For audio purists, there’s support for high-impedance headphones via the 3.5mm headphone jack.
The FaceTime HD camera in the notch is the same 1080p resolution as last time, ably assisted by the M3 Max’s image signal processor and computational video features.
On the wireless connectivity side, there’s Wi-Fi 6E and Bluetooth 5.3 support yet again, though these will only reach their full potential if you’re using devices or network infrastructure that support them.
Power is supplied via a 100-watt-hour lithium polymer battery, once again, which offers up to 22 hours of Apple TV app movie playback and up to 15 hours of wireless web access. This isn’t any different from the M2 model, but it’s safe to say there’s loads of battery that will keep the machine running at maximum performance instead of throttling down like for Windows workstation laptops that will keep most Mac users happy.
There is a 140W USB-C power adapter included in the box. This works for both the included MagSafe connector, and with a USB-C cable to a Thunderbolt port.
M3 Max 16-inch MacBook Pro review – Performance
At the top end of the performance scale is the M3 Max chip, which is part of the model being put under review. For this review, AppleInsider is using a top-spec configuration, consisting of the 16-core M3 Max with a 40-core GPU.
That top chip also splits its 16 CPU cores towards performance, with 12 performance cores joined by four efficiency cores.
It’s also bundled with 128GB of unified memory, though you can also configure it with 48GB or 64GB. Even better, the 400GB/s of memory bandwidth should help eke out as much performance as possible from the chip.
If you didn’t want top-end power, there’s other configurations available. For a start, you could get the M3 Max with a 14-core CPU and 30-core GPU, though the memory options then change to either 36GB or 96GB.
This could be quite confusing if you have a particular amount of memory you want, but if you’re thinking about the chip first before memory, it’s not that hard to figure out.
There’s also a 12-core M3 Pro option if to save some money, complete with an 18-core GPU, though you’re stuck with 18GB or 38GB of memory alone.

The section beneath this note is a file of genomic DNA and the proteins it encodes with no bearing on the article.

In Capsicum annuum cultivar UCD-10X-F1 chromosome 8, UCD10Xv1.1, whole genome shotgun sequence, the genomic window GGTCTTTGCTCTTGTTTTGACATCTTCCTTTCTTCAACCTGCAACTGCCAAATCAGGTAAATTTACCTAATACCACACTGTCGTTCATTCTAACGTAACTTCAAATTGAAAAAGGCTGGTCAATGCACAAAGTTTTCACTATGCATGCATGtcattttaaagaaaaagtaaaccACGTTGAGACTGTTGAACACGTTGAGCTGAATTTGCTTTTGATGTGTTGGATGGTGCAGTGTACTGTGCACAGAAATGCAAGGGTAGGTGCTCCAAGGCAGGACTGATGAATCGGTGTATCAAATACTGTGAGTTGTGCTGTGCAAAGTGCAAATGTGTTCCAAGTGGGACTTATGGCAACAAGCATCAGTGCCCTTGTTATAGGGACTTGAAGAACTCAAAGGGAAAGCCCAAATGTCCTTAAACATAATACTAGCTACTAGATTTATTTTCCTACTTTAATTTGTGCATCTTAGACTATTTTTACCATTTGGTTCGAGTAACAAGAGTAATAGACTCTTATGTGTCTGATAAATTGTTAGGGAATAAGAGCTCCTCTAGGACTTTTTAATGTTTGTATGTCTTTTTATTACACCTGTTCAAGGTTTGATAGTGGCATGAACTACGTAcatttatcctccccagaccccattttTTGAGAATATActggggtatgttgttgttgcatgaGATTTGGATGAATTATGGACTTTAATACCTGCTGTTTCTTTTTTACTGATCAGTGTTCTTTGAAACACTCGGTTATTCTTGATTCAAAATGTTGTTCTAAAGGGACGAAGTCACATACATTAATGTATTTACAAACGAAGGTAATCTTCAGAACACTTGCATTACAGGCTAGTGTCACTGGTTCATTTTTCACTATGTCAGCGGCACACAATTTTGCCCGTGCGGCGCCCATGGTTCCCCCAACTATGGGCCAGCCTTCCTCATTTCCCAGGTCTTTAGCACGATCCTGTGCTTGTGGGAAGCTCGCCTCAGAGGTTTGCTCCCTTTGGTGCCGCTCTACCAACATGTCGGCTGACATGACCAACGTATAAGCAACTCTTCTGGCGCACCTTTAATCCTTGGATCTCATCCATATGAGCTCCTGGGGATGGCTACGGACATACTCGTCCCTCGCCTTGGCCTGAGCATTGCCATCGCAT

As well as high-performing core counts and a bigger GPU, there are other elements, including the 16-core Neural Engine, which is now capable of 18 trillion operations per second.
On the GPU side, Apple’s also included hardware-accelerated ray tracing, which will help games and graphical applications, such as 3D renderers like Blender. More useful will be Dynamic Caching, which optimizes memory to increase the average GPU utilization.
The Media Engine provides hardware-accelerate video encoding and decoding, has also been given a bit of a boost. The existing video decode engines, two video encode engines, and pairs of ProRes encode and decode engines has been joined by AV1 decoding support, on top of H.264, HEVC, ProRes, and ProRes RAW.
Apple has made lots of claims about the performance of its M3 generation, including that it is up to 2.5x faster than a 16-inch MacBook Pro with M1 Max.
In Apple’s real-world examples of how fast this is, noise reduction in DaVinci Resolve Studio is 65% faster than the M1 Max model, while Maxon Redshift rendering is up to 2.5 times faster.
On a benchmark basis, the full-whack M3 Max gets 3,209 on Geekbench’s single-core test, and 21,202 on the multi-core. Against the M2 Max at 2,729 and 14,403 respectively, that’s a massive leap forward in performance.
Considering that the M2 Ultra can score 2,766 and 21,101 respectively under the same tests, it certainly underlines what the M3 Max can offer users.
On Geekbench’s OpenGL and Metal tests, the M3 Max makes an admirable effort with considerable improvements over the M2 Max. On Metal, the M3 gets 155,991 versus the M2’s 135,839, while OpenGL results are 92,004 and 84,794 respectively.
Of course, the M3 Max’s GPU can’t meet the 219,609 Metal and 127,999 OpenGL scores set by the Mac Pro with the M2 Ultra. With 60 GPU cores to play with in our test, it has far more than the 30 or 40 cores you can configure an M3 Max chip with.
What we’re looking at here, though is M2 Ultra Mac Studio or 2023 Mac Pro minus PCI-E CPU performance delivery, in a portable package.
M3 Max 16-inch MacBook Pro review – High-end professional workflow performance
Our main test-beds here are three-fold.
- 2023 MacBook Pro 16-inch with M3 Max, 128GB of RAM, and 8TB of storage
- Mac Pro 16-core 3.2 Ghz Intel Xeon W, with 1TB RAM, 4TB SSD, and an Afterburner card
- 2023 Mac Pro with M2 Ultra with 60-core GPU, 192GB of RAM, and 4TB of SSD space
As with our Mac Pro review, one of the tested workflows includes high-altitude image processing, and identification of subjects of interest on the ground, with data pulled from a 3TB database. In all of these tests, the database was loaded on the internal SSD.
The code is Apple Silicon-native, and leverages the Afterburner card and Apple’s Video Toolkit.
In 2013, this test took about a full day to complete on the hardware of the day.